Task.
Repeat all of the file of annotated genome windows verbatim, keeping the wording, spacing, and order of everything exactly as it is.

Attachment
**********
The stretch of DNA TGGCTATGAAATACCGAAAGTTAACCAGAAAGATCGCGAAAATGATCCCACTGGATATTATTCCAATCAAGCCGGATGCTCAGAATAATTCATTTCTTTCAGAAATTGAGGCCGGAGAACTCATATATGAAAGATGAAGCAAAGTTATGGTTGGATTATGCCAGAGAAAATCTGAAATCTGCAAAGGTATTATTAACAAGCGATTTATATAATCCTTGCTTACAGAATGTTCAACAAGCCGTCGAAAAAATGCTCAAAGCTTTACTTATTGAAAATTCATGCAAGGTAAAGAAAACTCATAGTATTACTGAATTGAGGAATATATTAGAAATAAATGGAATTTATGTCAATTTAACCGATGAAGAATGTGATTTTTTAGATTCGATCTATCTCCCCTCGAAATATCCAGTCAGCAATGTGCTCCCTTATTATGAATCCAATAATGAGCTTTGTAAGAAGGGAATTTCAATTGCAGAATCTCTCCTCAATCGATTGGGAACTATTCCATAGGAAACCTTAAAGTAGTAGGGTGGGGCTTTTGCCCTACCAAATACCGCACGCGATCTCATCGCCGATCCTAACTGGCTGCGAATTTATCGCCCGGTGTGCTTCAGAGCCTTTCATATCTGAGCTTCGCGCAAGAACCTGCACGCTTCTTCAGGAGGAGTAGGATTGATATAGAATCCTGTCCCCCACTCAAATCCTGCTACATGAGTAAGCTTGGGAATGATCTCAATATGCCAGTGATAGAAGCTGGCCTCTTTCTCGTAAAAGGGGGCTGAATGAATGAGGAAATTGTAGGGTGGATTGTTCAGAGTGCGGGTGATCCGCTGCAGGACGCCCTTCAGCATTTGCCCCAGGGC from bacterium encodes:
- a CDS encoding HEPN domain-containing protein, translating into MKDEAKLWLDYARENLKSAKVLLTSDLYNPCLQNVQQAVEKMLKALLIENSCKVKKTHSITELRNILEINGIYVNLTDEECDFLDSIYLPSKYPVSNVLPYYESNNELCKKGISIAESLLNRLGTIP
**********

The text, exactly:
The stretch of DNA TGGCTATGAAATACCGAAAGTTAACCAGAAAGATCGCGAAAATGATCCCACTGGATATTATTCCAATCAAGCCGGATGCTCAGAATAATTCATTTCTTTCAGAAATTGAGGCCGGAGAACTCATATATGAAAGATGAAGCAAAGTTATGGTTGGATTATGCCAGAGAAAATCTGAAATCTGCAAAGGTATTATTAACAAGCGATTTATATAATCCTTGCTTACAGAATGTTCAACAAGCCGTCGAAAAAATGCTCAAAGCTTTACTTATTGAAAATTCATGCAAGGTAAAGAAAACTCATAGTATTACTGAATTGAGGAATATATTAGAAATAAATGGAATTTATGTCAATTTAACCGATGAAGAATGTGATTTTTTAGATTCGATCTATCTCCCCTCGAAATATCCAGTCAGCAATGTGCTCCCTTATTATGAATCCAATAATGAGCTTTGTAAGAAGGGAATTTCAATTGCAGAATCTCTCCTCAATCGATTGGGAACTATTCCATAGGAAACCTTAAAGTAGTAGGGTGGGGCTTTTGCCCTACCAAATACCGCACGCGATCTCATCGCCGATCCTAACTGGCTGCGAATTTATCGCCCGGTGTGCTTCAGAGCCTTTCATATCTGAGCTTCGCGCAAGAACCTGCACGCTTCTTCAGGAGGAGTAGGATTGATATAGAATCCTGTCCCCCACTCAAATCCTGCTACATGAGTAAGCTTGGGAATGATCTCAATATGCCAGTGATAGAAGCTGGCCTCTTTCTCGTAAAAGGGGGCTGAATGAATGAGGAAATTGTAGGGTGGATTGTTCAGAGTGCGGGTGATCCGCTGCAGGACGCCCTTCAGCATTTGCCCCAGGGC from bacterium encodes:
- a CDS encoding HEPN domain-containing protein, translating into MKDEAKLWLDYARENLKSAKVLLTSDLYNPCLQNVQQAVEKMLKALLIENSCKVKKTHSITELRNILEINGIYVNLTDEECDFLDSIYLPSKYPVSNVLPYYESNNELCKKGISIAESLLNRLGTIP